Brizé’s film is a humanist portrait of a man struggling to make ends meet
By Zeke Trautenberg
The climax of Stéphane Brizé’s film The Measure of a Man comes in the final third. The film’s protagonist, Thierry (Vincent Lindon), dressed in his security guard black suit and tie, stands uneasily a harshly lit bare room with three of his fellow supermarket employees. Thierry’s creased brow, drooping moustache, soft-spoken baritone voice, and hunched shoulders reveal his own moral distaste for his job. Next to Terry stand the store manager and another security guard. The three are interrogating a cashier from the store, whom the manager accuses of hoarding customers’ discount coupons. As Thierry and the viewer know, this backroom j’acusse is motivated by more banal and far-reaching economic motives than mere theft. The store’s management is looking to cut back on staff and reduce its pension liabilities by finding reasons to fire employees. Thierry and his fellow security guards play a key role in this scheme, spying on their fellow employees with the aim of uncovering fireable offenses.
The camera captures Thierry’s sense of anxiety and moral turpitude as it pans in shallow focus between Thierry, the manager, and the other security guard. The cashier, in the background, is out of focus and disoriented, as the weight of the charges swirl around the room. At first the cashier, a long time employee, denies her guilt, but finally she admits that she did save the coupons. She offers to forgo her bonus in order to keep her job. However, the manager is unforgiving and claims that he has no more trust in her. The camera cuts away before we see her being fired, but the viewer can infer the outcome of this jarring backroom trial.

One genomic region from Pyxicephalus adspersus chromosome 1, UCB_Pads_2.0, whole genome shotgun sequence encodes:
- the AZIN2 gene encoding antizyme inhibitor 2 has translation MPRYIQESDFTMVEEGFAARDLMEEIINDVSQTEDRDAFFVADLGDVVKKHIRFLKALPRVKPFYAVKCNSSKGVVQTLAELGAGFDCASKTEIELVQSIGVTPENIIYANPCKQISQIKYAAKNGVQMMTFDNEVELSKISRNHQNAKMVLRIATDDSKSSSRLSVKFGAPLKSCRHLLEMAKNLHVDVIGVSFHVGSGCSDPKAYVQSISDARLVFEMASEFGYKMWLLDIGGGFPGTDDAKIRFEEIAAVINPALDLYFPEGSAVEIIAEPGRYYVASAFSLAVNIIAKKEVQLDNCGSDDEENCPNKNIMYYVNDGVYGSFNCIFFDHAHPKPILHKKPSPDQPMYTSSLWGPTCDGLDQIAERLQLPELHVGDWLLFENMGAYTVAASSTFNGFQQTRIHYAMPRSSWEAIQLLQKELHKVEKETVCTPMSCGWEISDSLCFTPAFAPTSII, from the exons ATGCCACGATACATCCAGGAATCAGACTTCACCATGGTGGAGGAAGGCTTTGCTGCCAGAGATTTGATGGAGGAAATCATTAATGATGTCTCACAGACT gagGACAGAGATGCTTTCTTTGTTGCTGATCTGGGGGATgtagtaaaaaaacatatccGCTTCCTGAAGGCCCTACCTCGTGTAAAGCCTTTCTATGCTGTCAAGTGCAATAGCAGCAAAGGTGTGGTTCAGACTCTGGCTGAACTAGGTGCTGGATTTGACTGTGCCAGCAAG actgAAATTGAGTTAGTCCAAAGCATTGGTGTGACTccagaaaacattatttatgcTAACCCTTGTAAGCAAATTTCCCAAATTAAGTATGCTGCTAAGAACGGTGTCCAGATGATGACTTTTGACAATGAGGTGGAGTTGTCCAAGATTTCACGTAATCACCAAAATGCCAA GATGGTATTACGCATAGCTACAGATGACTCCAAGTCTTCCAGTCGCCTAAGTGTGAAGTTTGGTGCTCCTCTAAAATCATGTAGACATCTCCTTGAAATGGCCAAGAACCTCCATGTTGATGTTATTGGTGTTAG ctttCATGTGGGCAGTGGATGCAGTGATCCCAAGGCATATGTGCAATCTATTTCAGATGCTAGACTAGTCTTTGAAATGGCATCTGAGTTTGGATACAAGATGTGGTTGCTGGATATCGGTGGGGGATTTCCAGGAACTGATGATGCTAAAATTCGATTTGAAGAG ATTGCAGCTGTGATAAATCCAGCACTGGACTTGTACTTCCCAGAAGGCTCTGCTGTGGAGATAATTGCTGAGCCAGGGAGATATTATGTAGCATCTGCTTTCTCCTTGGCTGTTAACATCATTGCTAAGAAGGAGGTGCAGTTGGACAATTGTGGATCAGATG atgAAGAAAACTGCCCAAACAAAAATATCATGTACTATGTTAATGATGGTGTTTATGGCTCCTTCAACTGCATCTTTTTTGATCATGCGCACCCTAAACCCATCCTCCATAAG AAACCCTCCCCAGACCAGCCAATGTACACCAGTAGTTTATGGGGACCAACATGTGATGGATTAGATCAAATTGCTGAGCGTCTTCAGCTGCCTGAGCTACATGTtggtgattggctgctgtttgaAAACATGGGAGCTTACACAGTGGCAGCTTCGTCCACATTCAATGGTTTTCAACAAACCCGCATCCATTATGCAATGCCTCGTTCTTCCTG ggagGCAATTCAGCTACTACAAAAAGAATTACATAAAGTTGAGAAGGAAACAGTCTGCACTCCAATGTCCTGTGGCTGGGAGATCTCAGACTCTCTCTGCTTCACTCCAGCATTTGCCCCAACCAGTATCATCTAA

We arrive at this scene after following Thierry through his struggles to find a job after a long period of unemployment. Thierry worked as machinist, but his skills are outdated in the highly-segmented and unequal economy of early-twenty-first century France. Thierry and his family try to make ends meet in an economic environment where austerity politics and downward mobility are the order of the day. The film is a potent allegory of how the exigencies of a globalized market and economy and government austerity policies have diminished the legacy of the postwar French welfare state. The unemployed Thierry is on the front lines of a difficult economic environment and a changing Europe. He has to grapple with an unresponsive government and rigid labor laws that harm both employers and employees. The trappings of the middle class—a car, a mobile vacation home, and a comfortable apartment— are now luxuries for Thierry and his family.
The Measure of a Man is part of a tradition of humanist filmmaking in France that stretches from Jean Renoir to Claude Sautet to Claire Denis. Like these filmmakers, Brizé shows great compassion for the workers and the struggles of everyday families. And like Renoir in The Rules of the Game, Lindon, who won the award for Best Actor at the 2015 Cannes Film Festival for his role in the film, fashions a character of immense moral depth.
Brize’s film is economic in its cinematography and mise en scène. The handheld camera work by cinematographer Eric Dumont captures the complex character of Thierry and underscores the film’s psychological intensity. The staging of the action is claustrophobic and interiors are starkly lit. Structurally, the film has much in common with the irregular pacing and experimental montage in Denis’ Nenette and Boni (1996). As in Denis’ film, we enter sequences in medias res without a clear sense of how much time has passed between one segment and the next. Another work that closely parallels the film’s tone and plot is Kafka’s The Trial (1925). Like Josef K., Thierry undergoes a series of trials in his search for employment. He faces a government official, a banker, a group of his peers tasked with evaluating his interviewing skills, and a Humans Relations expert, who gives one of the least inspiring eulogies in movie history. Notwithstanding these trials, Thierry’s life still holds room for joy. Although his face remains inscrutable, when he dances with his wife and bathes his disabled son, we sense that Thierry, however briefly, is at peace.
Director: Stéphane Brizé
Running Time: 93 minutes
Photos: Nord-Ouest Productions/Arte France Cinéma